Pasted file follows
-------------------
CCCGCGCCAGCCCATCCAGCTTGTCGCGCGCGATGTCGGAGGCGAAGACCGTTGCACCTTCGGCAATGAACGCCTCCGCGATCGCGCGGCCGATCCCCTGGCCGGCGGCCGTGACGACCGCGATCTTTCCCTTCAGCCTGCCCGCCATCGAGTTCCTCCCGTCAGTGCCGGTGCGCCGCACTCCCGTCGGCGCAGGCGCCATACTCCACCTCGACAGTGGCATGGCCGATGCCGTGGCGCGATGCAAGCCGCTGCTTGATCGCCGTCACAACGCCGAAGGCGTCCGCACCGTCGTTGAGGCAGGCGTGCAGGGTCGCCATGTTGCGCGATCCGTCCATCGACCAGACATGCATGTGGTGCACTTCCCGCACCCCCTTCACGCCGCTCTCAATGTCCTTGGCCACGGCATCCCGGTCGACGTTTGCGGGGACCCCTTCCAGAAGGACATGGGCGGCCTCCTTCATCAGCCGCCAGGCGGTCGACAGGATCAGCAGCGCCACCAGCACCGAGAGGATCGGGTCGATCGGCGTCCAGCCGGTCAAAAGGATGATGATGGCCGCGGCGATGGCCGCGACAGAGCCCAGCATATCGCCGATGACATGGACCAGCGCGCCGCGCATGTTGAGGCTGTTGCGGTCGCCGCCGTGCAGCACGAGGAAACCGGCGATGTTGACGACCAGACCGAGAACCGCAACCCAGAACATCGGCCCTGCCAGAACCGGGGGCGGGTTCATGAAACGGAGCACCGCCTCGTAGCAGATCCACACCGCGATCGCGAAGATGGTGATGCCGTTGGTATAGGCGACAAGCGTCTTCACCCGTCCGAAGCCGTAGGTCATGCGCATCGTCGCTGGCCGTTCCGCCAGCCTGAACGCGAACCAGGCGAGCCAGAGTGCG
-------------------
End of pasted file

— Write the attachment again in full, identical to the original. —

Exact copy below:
CCCGCGCCAGCCCATCCAGCTTGTCGCGCGCGATGTCGGAGGCGAAGACCGTTGCACCTTCGGCAATGAACGCCTCCGCGATCGCGCGGCCGATCCCCTGGCCGGCGGCCGTGACGACCGCGATCTTTCCCTTCAGCCTGCCCGCCATCGAGTTCCTCCCGTCAGTGCCGGTGCGCCGCACTCCCGTCGGCGCAGGCGCCATACTCCACCTCGACAGTGGCATGGCCGATGCCGTGGCGCGATGCAAGCCGCTGCTTGATCGCCGTCACAACGCCGAAGGCGTCCGCACCGTCGTTGAGGCAGGCGTGCAGGGTCGCCATGTTGCGCGATCCGTCCATCGACCAGACATGCATGTGGTGCACTTCCCGCACCCCCTTCACGCCGCTCTCAATGTCCTTGGCCACGGCATCCCGGTCGACGTTTGCGGGGACCCCTTCCAGAAGGACATGGGCGGCCTCCTTCATCAGCCGCCAGGCGGTCGACAGGATCAGCAGCGCCACCAGCACCGAGAGGATCGGGTCGATCGGCGTCCAGCCGGTCAAAAGGATGATGATGGCCGCGGCGATGGCCGCGACAGAGCCCAGCATATCGCCGATGACATGGACCAGCGCGCCGCGCATGTTGAGGCTGTTGCGGTCGCCGCCGTGCAGCACGAGGAAACCGGCGATGTTGACGACCAGACCGAGAACCGCAACCCAGAACATCGGCCCTGCCAGAACCGGGGGCGGGTTCATGAAACGGAGCACCGCCTCGTAGCAGATCCACACCGCGATCGCGAAGATGGTGATGCCGTTGGTATAGGCGACAAGCGTCTTCACCCGTCCGAAGCCGTAGGTCATGCGCATCGTCGCTGGCCGTTCCGCCAGCCTGAACGCGAACCAGGCGAGCCAGAGTGCG